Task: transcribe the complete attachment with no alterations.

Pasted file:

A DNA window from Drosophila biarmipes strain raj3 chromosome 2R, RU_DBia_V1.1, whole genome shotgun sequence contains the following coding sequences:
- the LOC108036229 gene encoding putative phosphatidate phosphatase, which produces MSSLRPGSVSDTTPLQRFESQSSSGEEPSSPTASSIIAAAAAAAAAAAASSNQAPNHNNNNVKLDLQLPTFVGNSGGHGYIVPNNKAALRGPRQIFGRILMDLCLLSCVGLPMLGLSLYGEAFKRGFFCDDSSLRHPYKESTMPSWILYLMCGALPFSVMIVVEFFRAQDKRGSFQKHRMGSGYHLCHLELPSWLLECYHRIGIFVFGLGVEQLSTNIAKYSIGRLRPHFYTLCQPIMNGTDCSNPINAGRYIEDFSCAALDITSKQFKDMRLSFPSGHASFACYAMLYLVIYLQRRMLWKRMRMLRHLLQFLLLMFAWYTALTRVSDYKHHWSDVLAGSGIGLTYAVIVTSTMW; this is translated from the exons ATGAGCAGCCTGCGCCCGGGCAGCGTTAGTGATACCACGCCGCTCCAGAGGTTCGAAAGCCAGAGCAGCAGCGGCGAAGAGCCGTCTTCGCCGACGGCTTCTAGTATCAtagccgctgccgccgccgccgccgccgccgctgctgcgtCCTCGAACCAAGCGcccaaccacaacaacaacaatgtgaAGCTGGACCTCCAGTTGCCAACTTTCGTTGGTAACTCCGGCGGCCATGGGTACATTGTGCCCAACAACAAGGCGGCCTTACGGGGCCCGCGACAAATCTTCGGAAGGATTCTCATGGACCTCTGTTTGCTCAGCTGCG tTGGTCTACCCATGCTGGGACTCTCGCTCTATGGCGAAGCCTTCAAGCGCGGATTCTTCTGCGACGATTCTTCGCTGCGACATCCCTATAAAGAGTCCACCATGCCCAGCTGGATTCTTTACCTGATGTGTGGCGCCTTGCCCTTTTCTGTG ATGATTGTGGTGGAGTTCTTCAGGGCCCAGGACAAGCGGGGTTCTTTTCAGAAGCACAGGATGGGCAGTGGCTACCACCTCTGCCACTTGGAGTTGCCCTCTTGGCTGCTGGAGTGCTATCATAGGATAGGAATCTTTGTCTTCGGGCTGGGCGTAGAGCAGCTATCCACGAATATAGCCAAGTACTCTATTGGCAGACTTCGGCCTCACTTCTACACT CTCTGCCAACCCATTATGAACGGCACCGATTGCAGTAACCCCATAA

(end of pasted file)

A DNA window from Drosophila biarmipes strain raj3 chromosome 2R, RU_DBia_V1.1, whole genome shotgun sequence contains the following coding sequences:
- the LOC108036229 gene encoding putative phosphatidate phosphatase, which produces MSSLRPGSVSDTTPLQRFESQSSSGEEPSSPTASSIIAAAAAAAAAAAASSNQAPNHNNNNVKLDLQLPTFVGNSGGHGYIVPNNKAALRGPRQIFGRILMDLCLLSCVGLPMLGLSLYGEAFKRGFFCDDSSLRHPYKESTMPSWILYLMCGALPFSVMIVVEFFRAQDKRGSFQKHRMGSGYHLCHLELPSWLLECYHRIGIFVFGLGVEQLSTNIAKYSIGRLRPHFYTLCQPIMNGTDCSNPINAGRYIEDFSCAALDITSKQFKDMRLSFPSGHASFACYAMLYLVIYLQRRMLWKRMRMLRHLLQFLLLMFAWYTALTRVSDYKHHWSDVLAGSGIGLTYAVIVTSTMW; this is translated from the exons ATGAGCAGCCTGCGCCCGGGCAGCGTTAGTGATACCACGCCGCTCCAGAGGTTCGAAAGCCAGAGCAGCAGCGGCGAAGAGCCGTCTTCGCCGACGGCTTCTAGTATCAtagccgctgccgccgccgccgccgccgccgctgctgcgtCCTCGAACCAAGCGcccaaccacaacaacaacaatgtgaAGCTGGACCTCCAGTTGCCAACTTTCGTTGGTAACTCCGGCGGCCATGGGTACATTGTGCCCAACAACAAGGCGGCCTTACGGGGCCCGCGACAAATCTTCGGAAGGATTCTCATGGACCTCTGTTTGCTCAGCTGCG tTGGTCTACCCATGCTGGGACTCTCGCTCTATGGCGAAGCCTTCAAGCGCGGATTCTTCTGCGACGATTCTTCGCTGCGACATCCCTATAAAGAGTCCACCATGCCCAGCTGGATTCTTTACCTGATGTGTGGCGCCTTGCCCTTTTCTGTG ATGATTGTGGTGGAGTTCTTCAGGGCCCAGGACAAGCGGGGTTCTTTTCAGAAGCACAGGATGGGCAGTGGCTACCACCTCTGCCACTTGGAGTTGCCCTCTTGGCTGCTGGAGTGCTATCATAGGATAGGAATCTTTGTCTTCGGGCTGGGCGTAGAGCAGCTATCCACGAATATAGCCAAGTACTCTATTGGCAGACTTCGGCCTCACTTCTACACT CTCTGCCAACCCATTATGAACGGCACCGATTGCAGTAACCCCATAA